How can you convince the child who believes she is a good student to work harder to improve and become an even better expert learner? It’s a motivational problem – we do know the hardest person to change is one who thinks they are already good at something. Whether they really are or not doesn’t matter here, you are dealing with the same problem of resistance to change.
When you complete the Center for Homeschooling’s Learning Power course, the question of motivation is something you will need to consider. How are you going to engage your kid to want to put in the effort to get even better? “I’m fine, there’s no problem here!” You’ll need to put on your finest persuasion hat to do this – so what works best?
To answer this question makes me think about a famous speech from an entirely different world – that of international finance. It’s one of the most practical essays in political science. It comes from an August 2012 speech by Andrew G. Haldane, a top economist at the Bank of England, at an economic symposium in Jackson Hole, Wyo. It was titled “The Dog and the Frisbee” and was all about how central bankers and regulators should think about regulation after the 2008 financial crisis. Heady stuff no doubt.
“What does this have to do with my kid?’ you may ask. Read on for there is a real gem of wisdom here to share with you. . .
Haldane began by asking a profound philosophical question that we should all ponder at times:
“Why are dogs better than humans at catching a Frisbee?”
“Catching a Frisbee is difficult,” Haldane began. “Doing so successfully requires the catcher to weigh a complex array of physical and atmospheric factors, among them wind speed and Frisbee rotation. Were a physicist to write down Frisbee-catching as an optimal control problem, they would need to understand and apply Newton’s Law of Gravity.
Yet despite this complexity, catching a Frisbee is remarkably common. It is a trick almost every dog can master. Indeed many, such as Border collies, are much better at Frisbee-catching than humans!
“So, what is the secret of the dog’s success? The answer, as in many other areas of complex decision-making, is simple,” he emphasized. “Or rather, it is to keep it simple. For studies have shown that the Frisbee-catching dog follows the simplest of rules of thumb: Run at a speed so that the angle of gaze to the Frisbee remains roughly constant.”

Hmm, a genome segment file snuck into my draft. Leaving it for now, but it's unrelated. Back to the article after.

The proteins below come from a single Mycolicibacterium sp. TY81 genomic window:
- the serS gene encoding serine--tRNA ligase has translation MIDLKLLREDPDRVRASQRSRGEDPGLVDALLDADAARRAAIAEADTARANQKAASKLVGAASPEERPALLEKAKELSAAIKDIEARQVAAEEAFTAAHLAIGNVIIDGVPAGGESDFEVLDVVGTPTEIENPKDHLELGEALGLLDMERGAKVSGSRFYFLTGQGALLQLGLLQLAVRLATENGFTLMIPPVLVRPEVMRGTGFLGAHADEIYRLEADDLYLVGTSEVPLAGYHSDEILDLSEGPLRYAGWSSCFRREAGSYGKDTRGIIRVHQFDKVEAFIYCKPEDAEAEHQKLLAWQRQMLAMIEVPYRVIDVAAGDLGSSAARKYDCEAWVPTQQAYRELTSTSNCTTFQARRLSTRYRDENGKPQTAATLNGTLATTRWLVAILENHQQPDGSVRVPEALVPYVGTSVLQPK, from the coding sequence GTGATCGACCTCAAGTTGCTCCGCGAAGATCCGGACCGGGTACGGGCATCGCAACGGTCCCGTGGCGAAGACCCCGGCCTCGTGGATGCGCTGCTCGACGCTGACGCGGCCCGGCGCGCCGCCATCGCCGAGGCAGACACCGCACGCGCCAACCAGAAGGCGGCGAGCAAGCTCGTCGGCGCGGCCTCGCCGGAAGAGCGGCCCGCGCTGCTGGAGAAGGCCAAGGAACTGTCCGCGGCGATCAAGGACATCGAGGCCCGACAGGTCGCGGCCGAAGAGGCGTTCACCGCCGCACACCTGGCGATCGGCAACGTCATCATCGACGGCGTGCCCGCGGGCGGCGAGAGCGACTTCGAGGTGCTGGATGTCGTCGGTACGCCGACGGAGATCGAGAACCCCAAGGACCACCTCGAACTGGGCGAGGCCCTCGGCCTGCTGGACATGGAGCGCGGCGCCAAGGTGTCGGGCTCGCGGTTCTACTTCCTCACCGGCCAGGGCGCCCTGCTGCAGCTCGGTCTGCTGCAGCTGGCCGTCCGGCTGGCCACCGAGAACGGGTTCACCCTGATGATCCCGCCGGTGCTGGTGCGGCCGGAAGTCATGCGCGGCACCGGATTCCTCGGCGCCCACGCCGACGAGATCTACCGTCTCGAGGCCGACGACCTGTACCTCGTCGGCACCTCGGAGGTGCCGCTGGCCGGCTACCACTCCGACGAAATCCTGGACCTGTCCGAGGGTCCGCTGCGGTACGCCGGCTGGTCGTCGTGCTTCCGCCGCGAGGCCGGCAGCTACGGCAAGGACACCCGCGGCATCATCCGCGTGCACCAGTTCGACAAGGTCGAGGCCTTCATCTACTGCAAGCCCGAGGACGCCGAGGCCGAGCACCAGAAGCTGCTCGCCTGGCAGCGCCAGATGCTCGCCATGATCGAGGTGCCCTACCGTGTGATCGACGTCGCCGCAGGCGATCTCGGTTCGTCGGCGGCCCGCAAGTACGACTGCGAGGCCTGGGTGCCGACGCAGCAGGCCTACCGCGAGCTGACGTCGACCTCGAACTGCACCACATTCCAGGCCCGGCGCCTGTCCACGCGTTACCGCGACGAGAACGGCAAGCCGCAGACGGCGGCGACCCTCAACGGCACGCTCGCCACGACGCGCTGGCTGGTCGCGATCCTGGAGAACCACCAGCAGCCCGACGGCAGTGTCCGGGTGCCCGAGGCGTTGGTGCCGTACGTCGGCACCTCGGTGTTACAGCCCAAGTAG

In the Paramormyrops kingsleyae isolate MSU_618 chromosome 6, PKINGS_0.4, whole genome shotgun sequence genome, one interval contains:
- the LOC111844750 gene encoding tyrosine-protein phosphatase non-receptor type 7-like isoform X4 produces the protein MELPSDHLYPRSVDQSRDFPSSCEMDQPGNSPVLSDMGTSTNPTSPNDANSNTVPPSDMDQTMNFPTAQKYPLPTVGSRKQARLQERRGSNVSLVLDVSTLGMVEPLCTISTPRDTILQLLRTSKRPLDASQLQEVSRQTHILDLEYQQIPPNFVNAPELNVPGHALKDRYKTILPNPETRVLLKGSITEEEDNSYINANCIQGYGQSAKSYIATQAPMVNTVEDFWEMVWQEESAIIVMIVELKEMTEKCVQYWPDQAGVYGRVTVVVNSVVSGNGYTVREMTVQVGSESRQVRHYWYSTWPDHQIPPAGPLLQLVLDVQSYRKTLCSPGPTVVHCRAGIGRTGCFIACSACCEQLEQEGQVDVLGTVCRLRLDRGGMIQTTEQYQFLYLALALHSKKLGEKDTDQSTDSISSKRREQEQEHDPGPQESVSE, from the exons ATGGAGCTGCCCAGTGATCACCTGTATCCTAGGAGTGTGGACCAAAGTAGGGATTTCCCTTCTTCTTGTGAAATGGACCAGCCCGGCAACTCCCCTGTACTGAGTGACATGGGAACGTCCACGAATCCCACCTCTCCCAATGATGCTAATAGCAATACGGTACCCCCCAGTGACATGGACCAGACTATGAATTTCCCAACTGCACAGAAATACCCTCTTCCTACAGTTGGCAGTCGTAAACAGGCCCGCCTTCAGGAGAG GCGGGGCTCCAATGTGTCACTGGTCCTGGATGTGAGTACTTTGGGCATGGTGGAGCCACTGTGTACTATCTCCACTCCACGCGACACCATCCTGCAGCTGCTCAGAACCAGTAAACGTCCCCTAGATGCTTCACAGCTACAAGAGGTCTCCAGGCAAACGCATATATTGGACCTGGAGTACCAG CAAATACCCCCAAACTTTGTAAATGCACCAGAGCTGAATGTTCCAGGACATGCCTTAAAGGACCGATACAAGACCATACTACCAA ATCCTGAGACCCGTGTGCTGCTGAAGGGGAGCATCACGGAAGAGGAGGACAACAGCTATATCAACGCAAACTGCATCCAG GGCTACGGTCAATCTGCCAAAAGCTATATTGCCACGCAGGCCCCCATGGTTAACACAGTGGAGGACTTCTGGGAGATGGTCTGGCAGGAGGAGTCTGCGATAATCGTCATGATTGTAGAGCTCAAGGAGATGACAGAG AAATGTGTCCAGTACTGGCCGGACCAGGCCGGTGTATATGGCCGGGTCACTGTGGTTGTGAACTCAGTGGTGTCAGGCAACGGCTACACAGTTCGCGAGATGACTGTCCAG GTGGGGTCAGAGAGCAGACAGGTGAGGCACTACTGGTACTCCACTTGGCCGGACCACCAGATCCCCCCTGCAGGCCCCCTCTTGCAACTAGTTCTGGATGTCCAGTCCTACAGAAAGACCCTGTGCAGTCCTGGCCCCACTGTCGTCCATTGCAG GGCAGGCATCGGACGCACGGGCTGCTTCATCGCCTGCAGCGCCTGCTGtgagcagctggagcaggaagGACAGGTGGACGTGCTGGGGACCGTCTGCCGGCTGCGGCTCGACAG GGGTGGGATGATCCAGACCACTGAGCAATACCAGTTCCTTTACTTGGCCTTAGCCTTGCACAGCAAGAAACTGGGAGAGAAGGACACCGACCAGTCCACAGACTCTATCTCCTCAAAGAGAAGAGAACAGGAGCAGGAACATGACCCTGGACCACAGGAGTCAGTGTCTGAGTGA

How do you promote better learning strategies and methods? What is your clear and simple message to your kid about the reason to work hard to learn to study smarter?
You could talk about its importance to getting into college and to getting that degree. You might emphasize the importance of academics to becoming a complete person. Or maybe you could emphasize how learning connects to God’s plan for each of us.
Of course, these are all important discussions each with its own important point. You should have these discussions.
But when it comes to reinforcing the need to become an expert learner, do these notions become your trying to apply Newton’s Law of Gravity to this discussion? How well does this connect to the child? Are you making your case too complicated and risk losing or confusing your audience?
You likely are. The power of your persuasion comes from the simplicity of the message, repeated and reinforced over time. It needs to be your better explanation of the dog and the frisbee. Applying Haldane’s advice, you might try something like this:
“The reason you need to become an expert learner right now is because it will enable you to do and become anything you want. Developing the capability to become a faster learner will allow you to open the door to everything. . . for the rest of your life.”
To ask your son or daughter to become a better learner using complex reasoning, particularly if they think they already are good learners, is like asking a border collie to catch a frisbee by first applying Newton’s Law of Gravity.
Please know I do like science and that I am not an anti-gravity person.
It’s important to keep your messaging simple about the value of learning. Keep reminding your children what’s in it for them. When you reinforce the message that expert learning is all about creating true independence and taking control of their own future, the message will be much more effective.